• Jenny Williams and Curtis Silver both said really nice things about Collect All 21! on the GeekMom and GeekDad blogs, respectively.
  • At PAX East in 2010, thanks to the GeekDad crew, I met Fantasy Freaks and Gaming Geeks author Ethan Gilsdorf, who bought a copy of the book on the spot while we were all hanging out, and later provided me with a superlative blurb.
  • CNN interviewed me for a 30th anniversary story about The Empire Strikes Back.
  • Sharing Star Wars memories became kind of a thing: My friend Jonathan Liu sent me an advance copy of Tony Pacitti‘s My Best Friend is a Wookiee (2010), and I wound up meeting Tony at Star Wars Celebration V to exchange books and stories. A couple years later, in 2012, Gib van Ert released A Long Time Ago: Growing Up With And Out Of Star Wars, which I read and enjoyed on the way to Star Wars Celebration VI. And, of course, earlier this year, Fanboys director Kyle Newman (who also encouraged me regarding Collect All 21! in 2010) put together The Return of Return of the Jedi.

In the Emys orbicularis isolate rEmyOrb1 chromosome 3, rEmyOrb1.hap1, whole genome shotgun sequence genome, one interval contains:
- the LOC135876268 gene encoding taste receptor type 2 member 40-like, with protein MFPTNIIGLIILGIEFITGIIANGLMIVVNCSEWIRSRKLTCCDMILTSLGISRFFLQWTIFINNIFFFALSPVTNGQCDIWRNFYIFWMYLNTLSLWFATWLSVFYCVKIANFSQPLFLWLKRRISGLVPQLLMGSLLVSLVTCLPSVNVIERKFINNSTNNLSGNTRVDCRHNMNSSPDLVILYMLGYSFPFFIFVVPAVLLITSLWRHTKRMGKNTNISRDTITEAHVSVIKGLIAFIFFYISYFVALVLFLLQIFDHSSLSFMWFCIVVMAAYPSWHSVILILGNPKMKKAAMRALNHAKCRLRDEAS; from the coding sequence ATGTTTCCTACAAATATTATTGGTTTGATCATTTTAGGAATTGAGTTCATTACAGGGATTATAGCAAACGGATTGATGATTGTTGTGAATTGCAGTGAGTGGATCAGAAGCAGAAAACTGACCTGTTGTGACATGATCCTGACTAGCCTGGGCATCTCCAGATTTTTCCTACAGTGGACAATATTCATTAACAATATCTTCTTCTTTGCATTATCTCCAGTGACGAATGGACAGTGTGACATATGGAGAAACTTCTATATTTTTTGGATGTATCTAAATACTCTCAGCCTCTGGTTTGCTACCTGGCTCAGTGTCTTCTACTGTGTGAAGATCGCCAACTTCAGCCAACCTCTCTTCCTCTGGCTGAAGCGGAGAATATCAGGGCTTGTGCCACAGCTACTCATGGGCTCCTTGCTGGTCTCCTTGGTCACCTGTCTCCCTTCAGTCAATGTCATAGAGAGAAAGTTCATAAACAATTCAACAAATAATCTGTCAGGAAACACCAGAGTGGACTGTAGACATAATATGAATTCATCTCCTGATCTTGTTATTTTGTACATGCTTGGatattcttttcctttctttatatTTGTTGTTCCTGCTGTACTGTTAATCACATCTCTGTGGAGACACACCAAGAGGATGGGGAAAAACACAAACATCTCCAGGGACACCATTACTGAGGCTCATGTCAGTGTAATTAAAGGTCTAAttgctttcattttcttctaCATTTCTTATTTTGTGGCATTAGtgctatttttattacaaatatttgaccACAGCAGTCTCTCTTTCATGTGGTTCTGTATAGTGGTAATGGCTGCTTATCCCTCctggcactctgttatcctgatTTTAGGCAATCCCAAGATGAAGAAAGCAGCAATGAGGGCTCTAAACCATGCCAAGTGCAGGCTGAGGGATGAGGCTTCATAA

• Geek A Week artist Len Peralta and I recorded a Star Wars and 1980s conversation/podcast.
  • I got invited as a guest to a couple JediCon WV events, which were tons of fun, and got my name on a spectacular poster by Kenner toy photographer Kim Simmons.
  • Hugo Award-winning author and good guy Jim C. Hines read Collect All 21! and blogged about it.
  • Then there was that time in 2012 when the fantastic Renita Jablonski called me and said, “So, we were thinking of doing a piece on the 35th anniversary of Star Wars, and I said ‘I know a guy,'” and we talked on the phone, and then BOOM! I’m driving to work a day or two later, and right there in the middle of National Public Radio’s “Morning Edition” is me. (And five years before that, when Renita was at WKSU, she produced a piece I wrote about not remembering the first time I saw Star Wars, which, again, is pretty much where all this started.)
  • Topless Robot put Collect All 21! on its list of The 10 Greatest Non-Fiction Star Wars Books, which includes the line, “Celebrate the love, yub yub.” Yes!